It is fascinating to listen to the different aspects Nick and his team had to take into consideration when they managed a number of moves and refurbishments for their legal practice. They have learnt valuable lessons at each of them, which come very handy for another big office re-design at their Norwich premises.
Operational and Strategic Role
Nick Brook is the first Facilities professional on the podcast, and I was very keen to explore with him what are the different elements that he needs to take into consideration. As Head of Facilities he and his team are responsible for a Safe and Healthy work environment for the approximately 900 employees, as well as being in charge of catering, security, archiving, refurbishments, fit-outs and Environmental Sustainability too. If you think this is already a lot, he is also in charge of Business continuity, which is defined as the capability of the organization to continue delivery of products or services at acceptable predefined levels following a disruptive incident.
Ask questions and explain the options
Mills & Reeve is the only legal practice on the Sunday Times' 100 Best Companies To Work For list, and has been on there for the past 14 years. They are very proud of this and make sure it remains so. They thrive to give a great work experience to all those working for them, from trainees to partners, from support staff to people working on the administrative aspects. However, with every move and refurbishment, there are trade-offs.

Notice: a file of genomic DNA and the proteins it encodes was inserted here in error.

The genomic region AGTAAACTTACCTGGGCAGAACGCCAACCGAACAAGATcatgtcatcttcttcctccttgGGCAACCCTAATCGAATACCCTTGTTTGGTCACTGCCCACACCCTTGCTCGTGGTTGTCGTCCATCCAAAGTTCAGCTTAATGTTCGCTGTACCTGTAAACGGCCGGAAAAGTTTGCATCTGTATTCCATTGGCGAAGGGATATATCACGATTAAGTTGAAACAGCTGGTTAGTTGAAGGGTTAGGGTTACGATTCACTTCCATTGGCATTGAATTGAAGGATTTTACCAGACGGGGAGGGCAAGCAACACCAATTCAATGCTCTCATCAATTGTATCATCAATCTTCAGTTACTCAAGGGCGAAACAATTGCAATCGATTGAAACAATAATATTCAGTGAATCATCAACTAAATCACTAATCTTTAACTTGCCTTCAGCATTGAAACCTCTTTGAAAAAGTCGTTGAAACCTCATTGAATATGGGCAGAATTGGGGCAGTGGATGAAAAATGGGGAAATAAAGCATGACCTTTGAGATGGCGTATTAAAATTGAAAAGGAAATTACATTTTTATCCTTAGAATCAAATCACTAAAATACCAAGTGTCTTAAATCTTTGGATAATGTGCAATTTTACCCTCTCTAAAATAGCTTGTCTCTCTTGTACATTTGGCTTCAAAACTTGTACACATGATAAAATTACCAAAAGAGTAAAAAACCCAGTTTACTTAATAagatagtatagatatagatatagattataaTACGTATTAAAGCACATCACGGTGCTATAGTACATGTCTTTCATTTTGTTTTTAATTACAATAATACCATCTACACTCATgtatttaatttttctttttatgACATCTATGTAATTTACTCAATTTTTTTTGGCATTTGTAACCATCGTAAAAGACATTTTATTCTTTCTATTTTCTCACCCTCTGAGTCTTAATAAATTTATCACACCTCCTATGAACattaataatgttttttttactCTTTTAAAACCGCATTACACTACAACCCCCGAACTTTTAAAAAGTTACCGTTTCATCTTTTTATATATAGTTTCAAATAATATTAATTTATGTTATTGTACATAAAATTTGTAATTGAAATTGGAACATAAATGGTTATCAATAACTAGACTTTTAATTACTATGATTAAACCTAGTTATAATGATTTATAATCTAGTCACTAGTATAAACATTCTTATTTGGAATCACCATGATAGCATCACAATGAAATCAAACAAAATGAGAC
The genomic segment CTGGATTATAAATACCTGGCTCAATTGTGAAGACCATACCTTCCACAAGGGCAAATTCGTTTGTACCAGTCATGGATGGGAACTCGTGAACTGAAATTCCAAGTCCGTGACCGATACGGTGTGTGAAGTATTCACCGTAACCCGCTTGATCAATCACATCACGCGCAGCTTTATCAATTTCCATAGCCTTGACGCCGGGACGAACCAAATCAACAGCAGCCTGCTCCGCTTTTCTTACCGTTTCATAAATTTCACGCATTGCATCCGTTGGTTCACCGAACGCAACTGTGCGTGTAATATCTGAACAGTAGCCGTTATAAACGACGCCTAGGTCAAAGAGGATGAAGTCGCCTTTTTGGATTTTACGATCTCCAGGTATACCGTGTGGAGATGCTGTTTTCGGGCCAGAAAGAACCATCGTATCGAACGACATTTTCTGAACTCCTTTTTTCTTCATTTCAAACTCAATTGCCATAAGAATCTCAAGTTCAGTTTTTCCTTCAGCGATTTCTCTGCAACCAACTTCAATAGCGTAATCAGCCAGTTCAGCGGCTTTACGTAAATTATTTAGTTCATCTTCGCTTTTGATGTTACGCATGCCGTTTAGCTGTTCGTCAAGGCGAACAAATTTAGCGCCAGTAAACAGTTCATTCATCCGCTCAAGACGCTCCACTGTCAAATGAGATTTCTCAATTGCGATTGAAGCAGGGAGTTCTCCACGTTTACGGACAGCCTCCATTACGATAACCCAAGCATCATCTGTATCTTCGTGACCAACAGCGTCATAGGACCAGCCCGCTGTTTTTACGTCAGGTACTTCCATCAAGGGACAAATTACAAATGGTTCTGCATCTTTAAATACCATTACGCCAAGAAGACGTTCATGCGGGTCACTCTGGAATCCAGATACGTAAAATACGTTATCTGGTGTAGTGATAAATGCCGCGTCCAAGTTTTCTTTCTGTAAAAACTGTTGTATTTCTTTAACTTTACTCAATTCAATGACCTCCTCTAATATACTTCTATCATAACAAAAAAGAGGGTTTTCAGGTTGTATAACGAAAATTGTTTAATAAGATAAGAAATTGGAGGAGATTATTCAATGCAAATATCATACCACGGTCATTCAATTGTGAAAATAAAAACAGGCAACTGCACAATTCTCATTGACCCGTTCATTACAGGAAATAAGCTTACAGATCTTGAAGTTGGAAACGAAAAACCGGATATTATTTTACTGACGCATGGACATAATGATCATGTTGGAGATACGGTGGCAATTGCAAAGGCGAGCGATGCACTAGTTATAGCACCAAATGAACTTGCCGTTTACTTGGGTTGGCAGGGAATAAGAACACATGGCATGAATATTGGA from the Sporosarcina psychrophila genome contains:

Nobody can get everything they want all the time!
This is a very important consideration. In any given company or organisation, your employees will have different backgrounds, preferences, work styles and lives outside of work. Even if we often contest the "one-size-fits-all" solutions for work-life integration, moving into a new space, renovating and existing space will work perhaps more for some, and less for others.
Nick generously shares a number of lessons learnt during the office refurbishment and moves to new premises he was overseeing in the past years. They always ask questions before the move, listen to those resisting change, and also conduct a post-occupancy survey 6 months after the team has settled into the new environment.
Get creative with your policies!
Sometimes the best possible solution can have a big drawback. Once the decision has been made, the next step is to explain to employees why this has been considered and the decided for, and how the employer will manage the new constraint to ensure that there are some positive outcomes as well. Nick illustrates this process with an example about a major trade-off in parking space for employees. This new constraint on the one hand provided an opportunity for promoting culture change, such as car-sharing, cycling to work with shower and change facilities, but also flexibility in specific cases, if someone has a doctor's appointment during the day and need to take their car to and from, or if someone anticipates working late, they can book a parking space. The emphasis is on transparency, information and fairness. This way even perhaps some of the least popular changes will become accepted by the workforce.
This podcast was created through our media partnership with the Work 2.0 event organised in London on 25-26 May 2017. For more information please visit the conference website: http://www.terrapinn.com/confe...